The mysterious magic of operatic disguises
I recently brought a group of friends to a production of Pietro-Andrea Ziani’s La Circe. (Side note: in the vanishingly unlikely event that this opera is performed near you, I highly recommend attending.) One of the characters, Egle, spends a good chunk of the opera disguised as a man following around her faithless ex-fiancé, Glauco. She even confronts him directly in one scene, saying that she met a girl who was lamenting the cruelty of the man who abandoned her (the Baroque equivalent of “asking for a friend”). Although Egle’s disguise consists only of putting up her hair and donning a mustache, Glauco never for a moment suspects her identity. One of my friends was baffled by this. “How can he not know it’s her?,” she kept asking. I could only shrug and answer, “It’s opera.”
Improbably effective disguises do seem to be a staple of the genre. The most famous—and egregious—examples are surely in Così fan tutte. You have to wonder if Fiordiligi and Dorabella are just a bit dense. They can’t see through their lovers’ disguises as Albanians (usually with nothing more than new clothes and mustaches). They also fail to recognize their own maid Despina, who arrives in two different guises (as a doctor in act one and a notary in act two). Elsewhere in the Mozart universe (La finta giardiniera), Count Belfiore is not quite so naive. He quickly recognizes the Marchioness Violante in the gardening girl “Sandrina”… but her refusal to doff her disguise convinces him that he was wrong. (Between his love for Violante and his guilt over having stabbed her, you’d think he’d be able to confidently identify her!)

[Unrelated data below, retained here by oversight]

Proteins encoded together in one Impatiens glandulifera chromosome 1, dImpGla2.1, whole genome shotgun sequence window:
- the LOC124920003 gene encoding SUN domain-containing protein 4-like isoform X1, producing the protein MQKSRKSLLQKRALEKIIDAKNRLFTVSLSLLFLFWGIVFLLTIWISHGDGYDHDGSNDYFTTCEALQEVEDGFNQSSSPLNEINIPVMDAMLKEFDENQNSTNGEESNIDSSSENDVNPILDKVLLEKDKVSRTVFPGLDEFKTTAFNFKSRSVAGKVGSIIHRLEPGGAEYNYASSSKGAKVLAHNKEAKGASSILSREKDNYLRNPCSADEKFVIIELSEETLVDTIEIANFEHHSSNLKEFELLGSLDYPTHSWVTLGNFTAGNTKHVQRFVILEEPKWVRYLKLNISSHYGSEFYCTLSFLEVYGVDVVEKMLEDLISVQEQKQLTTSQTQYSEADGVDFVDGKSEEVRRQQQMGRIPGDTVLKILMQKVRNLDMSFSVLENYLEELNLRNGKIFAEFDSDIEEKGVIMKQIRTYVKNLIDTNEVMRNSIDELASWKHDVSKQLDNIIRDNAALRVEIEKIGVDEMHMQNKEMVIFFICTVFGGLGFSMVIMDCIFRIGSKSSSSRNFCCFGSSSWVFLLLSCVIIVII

And then there are the Handel operas. Disguise in Atalanta is absolute: Atalanta is shocked when King Meleagro has the love token she gave to “Tirsi” (that same king in disguise as a shepherd). Serse features more of the can’t-recognize-own-ex trope. The Wikipedia synopsis includes this wonderful description of Xerxes’ reaction to his ex-lover’s appearance: “When Amastre-in-disguise appears, Xerxes is calling out for someone to avenge him and wants to know what Amastre-in-disguise has been doing popping in and out of the entire opera…” Bradamante’s cover story in Alcina is more understandable. For one, she claims to be her brother Ricciardo, so she has a good excuse for her uncanny resemblance to herself. For another, the person who really ought to recognize her—her lover Ruggiero—is completely addled by Alcina’s magic.
Operettas feature a fair number of hidden identities as well. In J. Strauss’s Die Fledermaus, Eisenstein tries to seduce his own wife masquerading as a Hungarian countess, but we’ll forgive him because she’s masked and he’s probably drunk. At least he sees through his housemaid’s pretense at aristocratic lineage. In Offenbach’s La belle Hélène, Helen can’t see that the priest insisting she atone for her sins is actually her beloved Paris plotting a getaway for two. (Maybe the priestly garb is very concealing?)
Not all operatic disguises are absurd. Almaviva can become Lindoro, Leonore can become Fidelio, and Ramiro can switch jobs with Dandini precisely because no one they’re trying to fool knows what they look like. In the other cases, we just have to suspend disbelief and chalk it up to the magic power of opera!